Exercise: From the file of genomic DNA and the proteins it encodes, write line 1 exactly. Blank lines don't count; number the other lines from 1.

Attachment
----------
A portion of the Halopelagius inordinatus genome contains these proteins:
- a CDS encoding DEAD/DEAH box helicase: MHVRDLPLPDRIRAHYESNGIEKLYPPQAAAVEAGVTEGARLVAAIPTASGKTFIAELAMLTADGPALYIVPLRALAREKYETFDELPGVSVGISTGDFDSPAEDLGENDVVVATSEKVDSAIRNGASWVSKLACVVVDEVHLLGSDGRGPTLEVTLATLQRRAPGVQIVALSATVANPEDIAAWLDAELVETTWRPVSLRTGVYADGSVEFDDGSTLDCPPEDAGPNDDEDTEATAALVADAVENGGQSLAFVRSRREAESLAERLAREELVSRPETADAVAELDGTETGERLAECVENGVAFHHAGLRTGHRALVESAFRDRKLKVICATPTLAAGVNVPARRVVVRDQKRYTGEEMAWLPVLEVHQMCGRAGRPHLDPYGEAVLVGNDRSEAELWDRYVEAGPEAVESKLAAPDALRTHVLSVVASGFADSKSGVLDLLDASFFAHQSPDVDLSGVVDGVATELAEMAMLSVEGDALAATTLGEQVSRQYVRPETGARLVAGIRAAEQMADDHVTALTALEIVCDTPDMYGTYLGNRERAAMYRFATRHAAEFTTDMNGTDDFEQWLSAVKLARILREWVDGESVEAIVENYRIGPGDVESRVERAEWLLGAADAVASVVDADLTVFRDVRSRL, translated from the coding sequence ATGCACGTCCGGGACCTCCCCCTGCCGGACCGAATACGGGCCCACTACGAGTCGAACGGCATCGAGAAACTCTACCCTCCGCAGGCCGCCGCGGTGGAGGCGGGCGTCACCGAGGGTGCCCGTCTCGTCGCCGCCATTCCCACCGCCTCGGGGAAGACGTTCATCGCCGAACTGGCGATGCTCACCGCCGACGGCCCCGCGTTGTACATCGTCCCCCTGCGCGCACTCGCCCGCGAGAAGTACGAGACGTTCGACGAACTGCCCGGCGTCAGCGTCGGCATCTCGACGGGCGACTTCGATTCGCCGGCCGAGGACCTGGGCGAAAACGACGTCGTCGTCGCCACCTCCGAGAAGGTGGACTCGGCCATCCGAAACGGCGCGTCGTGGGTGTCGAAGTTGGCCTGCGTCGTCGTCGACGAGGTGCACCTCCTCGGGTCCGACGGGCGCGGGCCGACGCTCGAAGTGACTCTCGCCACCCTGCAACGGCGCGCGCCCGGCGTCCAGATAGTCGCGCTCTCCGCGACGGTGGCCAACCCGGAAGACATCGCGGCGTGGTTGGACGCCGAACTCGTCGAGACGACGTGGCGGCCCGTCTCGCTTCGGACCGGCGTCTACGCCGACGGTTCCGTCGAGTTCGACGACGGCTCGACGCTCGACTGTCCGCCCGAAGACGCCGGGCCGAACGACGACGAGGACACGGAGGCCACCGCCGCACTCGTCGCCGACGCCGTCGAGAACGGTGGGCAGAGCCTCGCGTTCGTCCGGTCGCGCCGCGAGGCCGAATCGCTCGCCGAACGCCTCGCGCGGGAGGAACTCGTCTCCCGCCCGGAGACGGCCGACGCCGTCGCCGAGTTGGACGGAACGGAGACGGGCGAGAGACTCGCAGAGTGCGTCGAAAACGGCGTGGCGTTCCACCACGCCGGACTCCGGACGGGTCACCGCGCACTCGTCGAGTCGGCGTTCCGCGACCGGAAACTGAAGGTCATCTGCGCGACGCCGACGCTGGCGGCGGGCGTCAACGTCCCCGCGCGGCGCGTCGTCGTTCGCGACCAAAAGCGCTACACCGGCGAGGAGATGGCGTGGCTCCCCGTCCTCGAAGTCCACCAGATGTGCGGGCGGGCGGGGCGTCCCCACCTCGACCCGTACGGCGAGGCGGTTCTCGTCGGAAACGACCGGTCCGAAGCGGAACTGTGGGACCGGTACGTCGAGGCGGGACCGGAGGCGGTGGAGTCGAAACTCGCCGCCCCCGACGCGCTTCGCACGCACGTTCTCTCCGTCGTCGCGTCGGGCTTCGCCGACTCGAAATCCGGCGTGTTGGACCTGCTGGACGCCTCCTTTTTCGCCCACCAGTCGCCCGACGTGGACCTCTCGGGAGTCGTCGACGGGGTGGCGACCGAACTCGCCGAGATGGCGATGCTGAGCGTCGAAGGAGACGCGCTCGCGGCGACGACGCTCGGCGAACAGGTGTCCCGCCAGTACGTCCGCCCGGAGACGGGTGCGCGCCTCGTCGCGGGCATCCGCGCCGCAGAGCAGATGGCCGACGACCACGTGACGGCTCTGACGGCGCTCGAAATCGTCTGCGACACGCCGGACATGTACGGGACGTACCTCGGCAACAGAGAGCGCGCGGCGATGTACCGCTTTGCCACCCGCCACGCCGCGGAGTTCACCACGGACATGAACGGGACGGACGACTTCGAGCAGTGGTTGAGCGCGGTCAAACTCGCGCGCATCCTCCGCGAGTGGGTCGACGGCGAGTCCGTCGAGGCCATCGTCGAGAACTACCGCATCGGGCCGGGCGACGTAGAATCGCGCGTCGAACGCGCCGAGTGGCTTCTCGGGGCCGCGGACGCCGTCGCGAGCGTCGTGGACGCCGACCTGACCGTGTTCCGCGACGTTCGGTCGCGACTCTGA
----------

A portion of the Halopelagius inordinatus genome contains these proteins: